INN: Also for gold a big theme has been the lack of new discoveries. Are there any geographical areas you think are exciting right now where we are seeing discoveries?
LJ: I don’t really believe in peak gold or anything like that. And lack of new discoveries is discoveries of a certain kind. There are lower-grade deposits out there, there’s a lot of gold out there. All you have to do is notch down the grade, and at higher prices those become economic. So no, I don’t see gold being driven by a lack of discovery.
And if you’re, say, Polyus (MCX:PLZL) working in Russia, you don’t care about the Russia risk. There’s tons of gold in Russia. And I’m not sure they actually care that much about how much it costs to produce. They have an interesting relationship with the government there. So no, that’s not the driver’s seat. The driver’s seat is the safe-haven factor, of course, and what’s going on in the world. The world I look at out the window and see doesn’t look safer to me, and I think that’s very bullish for gold.
INN: Earlier this month, or maybe the month before, we had Paulson & Co. say we should have a coalition of people who tell the gold producers what they should be doing. What do you think about that?
LJ: As an advocate of the free market, of course I would oppose anything like that. It’s just … an arrogant assumption that the experts know best. I think the market should determine. The market can be wrong sometimes, but that’s better than some central body making a wrong decision for everybody.
INN: We’re almost at the end of the year. Can you talk about what your most exciting investment has been this year? Doesn’t have to be a specific company, could be a commodity.
LJ: Most exciting investment. I’m still very excited about what we talked about last time, the “Golden Runway.” That’s worked out, we’ve had two examples of first pour this year. One was Pretium Resources (TSX:PVG,NYSE:PVG), which was up 85 percent from construction decision to first pour. Another one was Atlantic Gold (TSXV:AGB), which was up about 192 percent between when they decided to build the mine and when they poured their first bar. So that’s still going well.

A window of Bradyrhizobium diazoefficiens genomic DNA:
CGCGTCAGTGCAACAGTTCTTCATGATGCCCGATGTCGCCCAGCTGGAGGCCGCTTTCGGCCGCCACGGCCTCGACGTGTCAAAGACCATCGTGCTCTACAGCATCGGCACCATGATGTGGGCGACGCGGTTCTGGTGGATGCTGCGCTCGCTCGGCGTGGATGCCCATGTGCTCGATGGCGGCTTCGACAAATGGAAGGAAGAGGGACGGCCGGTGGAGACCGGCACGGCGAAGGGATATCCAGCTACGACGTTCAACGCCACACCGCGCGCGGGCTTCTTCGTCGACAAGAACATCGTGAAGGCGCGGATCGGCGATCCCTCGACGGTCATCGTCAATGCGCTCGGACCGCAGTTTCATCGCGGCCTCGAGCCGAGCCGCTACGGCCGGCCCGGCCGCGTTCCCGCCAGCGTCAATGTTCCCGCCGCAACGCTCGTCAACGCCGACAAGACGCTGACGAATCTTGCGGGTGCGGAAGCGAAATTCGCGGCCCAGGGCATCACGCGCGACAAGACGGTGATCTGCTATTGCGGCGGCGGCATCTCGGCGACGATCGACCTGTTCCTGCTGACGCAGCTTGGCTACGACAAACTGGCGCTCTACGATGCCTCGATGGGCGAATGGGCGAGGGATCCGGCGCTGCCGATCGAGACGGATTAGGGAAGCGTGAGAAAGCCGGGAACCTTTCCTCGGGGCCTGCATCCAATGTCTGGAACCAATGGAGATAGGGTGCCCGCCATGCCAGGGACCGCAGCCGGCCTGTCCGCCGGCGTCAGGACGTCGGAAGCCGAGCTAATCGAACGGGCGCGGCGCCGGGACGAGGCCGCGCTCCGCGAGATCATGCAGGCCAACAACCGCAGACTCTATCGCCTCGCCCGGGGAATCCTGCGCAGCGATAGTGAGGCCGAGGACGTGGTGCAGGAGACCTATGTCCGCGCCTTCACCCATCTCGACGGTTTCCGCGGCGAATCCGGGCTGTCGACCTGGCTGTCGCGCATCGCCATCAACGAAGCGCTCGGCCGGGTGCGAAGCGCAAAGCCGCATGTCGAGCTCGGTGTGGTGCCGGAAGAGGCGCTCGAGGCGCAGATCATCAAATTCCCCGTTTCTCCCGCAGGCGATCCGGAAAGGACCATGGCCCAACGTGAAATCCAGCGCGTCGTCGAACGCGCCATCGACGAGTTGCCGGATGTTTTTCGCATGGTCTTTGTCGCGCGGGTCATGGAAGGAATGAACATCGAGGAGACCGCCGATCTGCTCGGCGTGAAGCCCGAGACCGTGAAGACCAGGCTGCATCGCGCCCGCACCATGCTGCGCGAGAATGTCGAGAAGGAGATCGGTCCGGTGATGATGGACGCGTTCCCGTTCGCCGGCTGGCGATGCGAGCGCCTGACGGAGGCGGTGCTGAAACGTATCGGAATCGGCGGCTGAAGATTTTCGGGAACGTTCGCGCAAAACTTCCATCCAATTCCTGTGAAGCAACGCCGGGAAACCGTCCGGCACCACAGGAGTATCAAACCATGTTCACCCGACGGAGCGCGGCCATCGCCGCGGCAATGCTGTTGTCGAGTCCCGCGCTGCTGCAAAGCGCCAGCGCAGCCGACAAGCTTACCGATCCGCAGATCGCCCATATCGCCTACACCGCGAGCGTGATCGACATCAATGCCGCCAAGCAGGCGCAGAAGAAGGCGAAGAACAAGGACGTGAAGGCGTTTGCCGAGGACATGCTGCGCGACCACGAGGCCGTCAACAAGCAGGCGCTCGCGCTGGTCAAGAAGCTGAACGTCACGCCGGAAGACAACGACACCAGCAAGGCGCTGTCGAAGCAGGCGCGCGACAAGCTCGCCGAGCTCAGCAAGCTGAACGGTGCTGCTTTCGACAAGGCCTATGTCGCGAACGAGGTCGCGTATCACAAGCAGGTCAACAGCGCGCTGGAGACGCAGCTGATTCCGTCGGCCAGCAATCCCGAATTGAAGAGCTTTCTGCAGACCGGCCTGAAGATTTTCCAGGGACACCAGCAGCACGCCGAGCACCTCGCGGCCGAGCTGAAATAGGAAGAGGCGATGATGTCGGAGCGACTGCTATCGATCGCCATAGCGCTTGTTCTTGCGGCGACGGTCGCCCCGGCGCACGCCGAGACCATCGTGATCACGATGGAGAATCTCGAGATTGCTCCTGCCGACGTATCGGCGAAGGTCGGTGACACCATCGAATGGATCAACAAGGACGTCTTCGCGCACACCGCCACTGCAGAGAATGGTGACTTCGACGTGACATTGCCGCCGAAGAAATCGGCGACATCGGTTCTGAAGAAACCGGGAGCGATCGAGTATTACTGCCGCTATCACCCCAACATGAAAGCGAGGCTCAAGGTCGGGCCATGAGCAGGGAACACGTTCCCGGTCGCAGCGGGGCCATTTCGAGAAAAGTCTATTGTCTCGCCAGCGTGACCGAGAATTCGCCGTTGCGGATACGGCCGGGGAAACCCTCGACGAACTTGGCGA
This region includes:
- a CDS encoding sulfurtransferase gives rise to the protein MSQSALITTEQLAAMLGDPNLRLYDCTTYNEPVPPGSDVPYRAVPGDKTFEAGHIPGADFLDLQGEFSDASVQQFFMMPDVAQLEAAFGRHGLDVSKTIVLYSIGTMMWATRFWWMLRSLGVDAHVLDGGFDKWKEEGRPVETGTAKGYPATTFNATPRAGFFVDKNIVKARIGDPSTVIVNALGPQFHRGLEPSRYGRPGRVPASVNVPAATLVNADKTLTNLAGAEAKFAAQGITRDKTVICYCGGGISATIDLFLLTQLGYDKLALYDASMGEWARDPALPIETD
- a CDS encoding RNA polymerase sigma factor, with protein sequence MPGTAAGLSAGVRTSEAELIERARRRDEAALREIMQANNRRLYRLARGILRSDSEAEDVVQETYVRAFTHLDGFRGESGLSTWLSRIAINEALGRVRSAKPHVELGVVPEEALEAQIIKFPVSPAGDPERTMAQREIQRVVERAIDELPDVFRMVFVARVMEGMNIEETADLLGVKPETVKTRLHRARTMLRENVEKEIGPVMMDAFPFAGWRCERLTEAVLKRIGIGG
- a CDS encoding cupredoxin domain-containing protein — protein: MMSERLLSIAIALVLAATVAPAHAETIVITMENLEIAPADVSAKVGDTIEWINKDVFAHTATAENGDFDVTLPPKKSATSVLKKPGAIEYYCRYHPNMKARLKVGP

But actually, the big news in the resource space right now that’s exciting me a lot is … that expected push into energy metals, and the alternative energy scenario. It’s one thing for Volvo to say “we’re going to do away with internal combustion engines.” It’s another thing though if General Motors says that — that’s really big. And it’s one thing for France to say, “by 2040, we’re going to ban gas cars in France.” It’s another thing for China to say, “we’re going to do it.” That’s big … they’re a totalitarian government. They can just do it, right? As fast as they want.
So these are big pushes, and they have enormous consequences for a lot of commodities. The obvious ones are copper and lithium, and other things that go into batteries, but there’s a lot of silver in the solar panels … too. That’s part of this whole picture. Cobalt — [I’m] very bullish on a number of commodities, and my team is researching these now.
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Securities Disclosure: I, Charlotte McLeod, hold no direct investment interest in any company mentioned in this article.
Editorial Disclosure: The Investing News Network does not guarantee the accuracy or thoroughness of the information reported in the interviews it conducts. The opinions expressed in these interviews do not reflect the opinions of the Investing News Network and do not constitute investment advice. All readers are encouraged to perform their own due diligence.